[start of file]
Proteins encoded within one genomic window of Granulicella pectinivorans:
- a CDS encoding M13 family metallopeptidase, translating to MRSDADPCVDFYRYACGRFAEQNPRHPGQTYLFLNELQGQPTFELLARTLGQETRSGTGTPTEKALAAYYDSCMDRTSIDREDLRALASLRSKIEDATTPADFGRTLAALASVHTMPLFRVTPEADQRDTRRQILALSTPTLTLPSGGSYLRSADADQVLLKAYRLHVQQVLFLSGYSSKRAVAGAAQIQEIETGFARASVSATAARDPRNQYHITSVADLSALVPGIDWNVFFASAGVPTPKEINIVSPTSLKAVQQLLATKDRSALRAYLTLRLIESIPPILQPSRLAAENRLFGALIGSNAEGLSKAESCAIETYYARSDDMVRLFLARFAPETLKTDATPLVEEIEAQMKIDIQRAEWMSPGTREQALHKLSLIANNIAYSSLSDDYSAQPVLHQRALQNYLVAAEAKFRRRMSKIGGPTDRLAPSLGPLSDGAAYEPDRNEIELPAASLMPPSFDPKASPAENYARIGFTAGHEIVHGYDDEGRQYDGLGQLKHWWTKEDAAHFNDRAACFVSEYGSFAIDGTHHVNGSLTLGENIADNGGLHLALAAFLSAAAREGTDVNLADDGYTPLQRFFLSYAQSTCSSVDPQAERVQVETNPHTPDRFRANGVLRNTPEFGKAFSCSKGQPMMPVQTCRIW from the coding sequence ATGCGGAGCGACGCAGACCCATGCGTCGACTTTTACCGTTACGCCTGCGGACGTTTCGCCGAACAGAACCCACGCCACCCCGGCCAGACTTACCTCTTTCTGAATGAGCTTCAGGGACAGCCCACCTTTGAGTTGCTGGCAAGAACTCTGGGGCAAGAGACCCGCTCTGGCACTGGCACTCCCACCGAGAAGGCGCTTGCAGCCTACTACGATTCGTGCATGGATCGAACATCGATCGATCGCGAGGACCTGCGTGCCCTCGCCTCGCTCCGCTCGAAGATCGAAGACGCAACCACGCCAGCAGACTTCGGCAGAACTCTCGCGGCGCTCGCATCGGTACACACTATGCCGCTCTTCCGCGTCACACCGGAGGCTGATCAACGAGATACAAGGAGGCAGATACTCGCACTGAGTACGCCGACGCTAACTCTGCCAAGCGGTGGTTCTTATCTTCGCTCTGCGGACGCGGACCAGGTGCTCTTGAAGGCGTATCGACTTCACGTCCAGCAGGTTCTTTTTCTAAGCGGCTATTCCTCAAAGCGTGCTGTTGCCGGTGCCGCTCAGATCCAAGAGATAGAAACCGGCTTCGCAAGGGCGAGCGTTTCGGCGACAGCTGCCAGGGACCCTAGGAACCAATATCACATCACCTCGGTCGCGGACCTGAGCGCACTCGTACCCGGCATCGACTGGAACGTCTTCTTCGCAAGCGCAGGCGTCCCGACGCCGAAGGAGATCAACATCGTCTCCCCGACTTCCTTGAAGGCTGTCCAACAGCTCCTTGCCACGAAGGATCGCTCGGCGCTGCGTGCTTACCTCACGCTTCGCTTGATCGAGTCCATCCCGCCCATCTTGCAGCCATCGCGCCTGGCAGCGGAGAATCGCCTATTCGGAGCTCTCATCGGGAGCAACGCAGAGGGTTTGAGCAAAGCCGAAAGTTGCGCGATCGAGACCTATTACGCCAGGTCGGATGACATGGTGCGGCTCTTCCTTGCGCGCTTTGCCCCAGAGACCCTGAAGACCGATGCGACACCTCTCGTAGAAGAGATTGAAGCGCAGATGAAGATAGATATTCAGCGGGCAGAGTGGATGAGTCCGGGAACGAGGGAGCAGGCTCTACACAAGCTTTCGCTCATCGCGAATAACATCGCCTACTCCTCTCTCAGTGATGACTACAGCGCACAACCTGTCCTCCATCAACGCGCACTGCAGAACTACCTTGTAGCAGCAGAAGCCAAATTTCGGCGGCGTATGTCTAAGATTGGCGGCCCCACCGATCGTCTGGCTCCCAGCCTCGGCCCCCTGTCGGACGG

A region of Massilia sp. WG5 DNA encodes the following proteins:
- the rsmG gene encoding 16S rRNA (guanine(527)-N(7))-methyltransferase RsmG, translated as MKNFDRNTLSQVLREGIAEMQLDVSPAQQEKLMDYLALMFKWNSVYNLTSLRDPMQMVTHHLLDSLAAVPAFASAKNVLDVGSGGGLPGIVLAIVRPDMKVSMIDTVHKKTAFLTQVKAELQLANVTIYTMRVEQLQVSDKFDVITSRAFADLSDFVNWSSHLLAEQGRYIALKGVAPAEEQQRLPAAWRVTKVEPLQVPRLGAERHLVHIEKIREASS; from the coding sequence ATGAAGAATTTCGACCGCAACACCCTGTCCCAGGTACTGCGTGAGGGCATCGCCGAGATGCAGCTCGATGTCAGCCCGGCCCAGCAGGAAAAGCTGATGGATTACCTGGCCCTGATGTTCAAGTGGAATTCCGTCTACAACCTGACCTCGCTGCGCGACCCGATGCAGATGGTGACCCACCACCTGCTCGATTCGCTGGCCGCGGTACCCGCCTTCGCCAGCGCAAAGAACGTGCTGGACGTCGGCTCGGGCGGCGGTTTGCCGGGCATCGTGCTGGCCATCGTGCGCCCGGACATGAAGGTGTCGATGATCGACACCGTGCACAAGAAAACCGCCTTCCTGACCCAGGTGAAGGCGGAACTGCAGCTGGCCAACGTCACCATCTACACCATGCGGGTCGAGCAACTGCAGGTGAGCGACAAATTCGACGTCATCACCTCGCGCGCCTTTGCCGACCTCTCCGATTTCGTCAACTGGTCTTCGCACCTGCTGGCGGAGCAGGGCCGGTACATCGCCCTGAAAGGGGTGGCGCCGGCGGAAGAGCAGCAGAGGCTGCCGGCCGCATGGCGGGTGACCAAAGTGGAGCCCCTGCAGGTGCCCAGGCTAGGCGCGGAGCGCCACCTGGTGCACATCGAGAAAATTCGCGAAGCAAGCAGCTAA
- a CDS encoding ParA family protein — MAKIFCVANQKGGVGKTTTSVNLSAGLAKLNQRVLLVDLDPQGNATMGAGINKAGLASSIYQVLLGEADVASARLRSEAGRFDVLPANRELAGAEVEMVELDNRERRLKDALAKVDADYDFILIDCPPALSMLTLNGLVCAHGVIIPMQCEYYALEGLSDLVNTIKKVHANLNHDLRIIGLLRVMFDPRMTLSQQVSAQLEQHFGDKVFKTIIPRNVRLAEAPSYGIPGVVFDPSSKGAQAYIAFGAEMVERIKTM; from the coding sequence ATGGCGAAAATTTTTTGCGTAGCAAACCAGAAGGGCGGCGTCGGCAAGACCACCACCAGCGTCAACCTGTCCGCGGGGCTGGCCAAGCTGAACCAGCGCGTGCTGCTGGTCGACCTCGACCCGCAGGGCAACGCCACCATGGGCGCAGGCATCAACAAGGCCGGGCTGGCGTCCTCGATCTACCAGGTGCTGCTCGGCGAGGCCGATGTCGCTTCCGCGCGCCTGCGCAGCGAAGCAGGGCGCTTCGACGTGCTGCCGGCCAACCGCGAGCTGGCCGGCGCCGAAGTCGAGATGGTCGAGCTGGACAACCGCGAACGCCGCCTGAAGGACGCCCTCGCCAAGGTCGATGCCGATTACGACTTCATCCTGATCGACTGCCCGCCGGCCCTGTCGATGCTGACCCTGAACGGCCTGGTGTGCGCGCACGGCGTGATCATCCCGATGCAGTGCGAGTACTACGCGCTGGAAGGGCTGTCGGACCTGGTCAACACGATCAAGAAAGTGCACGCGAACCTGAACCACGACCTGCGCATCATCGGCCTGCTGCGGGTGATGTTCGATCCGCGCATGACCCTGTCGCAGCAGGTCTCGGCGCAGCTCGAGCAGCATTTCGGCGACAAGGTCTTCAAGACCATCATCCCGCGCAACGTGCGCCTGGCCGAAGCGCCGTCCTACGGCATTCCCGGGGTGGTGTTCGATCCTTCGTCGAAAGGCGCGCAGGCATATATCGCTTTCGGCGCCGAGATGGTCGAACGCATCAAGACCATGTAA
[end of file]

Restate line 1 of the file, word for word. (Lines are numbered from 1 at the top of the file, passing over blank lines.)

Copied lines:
Proteins encoded within one genomic window of Granulicella pectinivorans: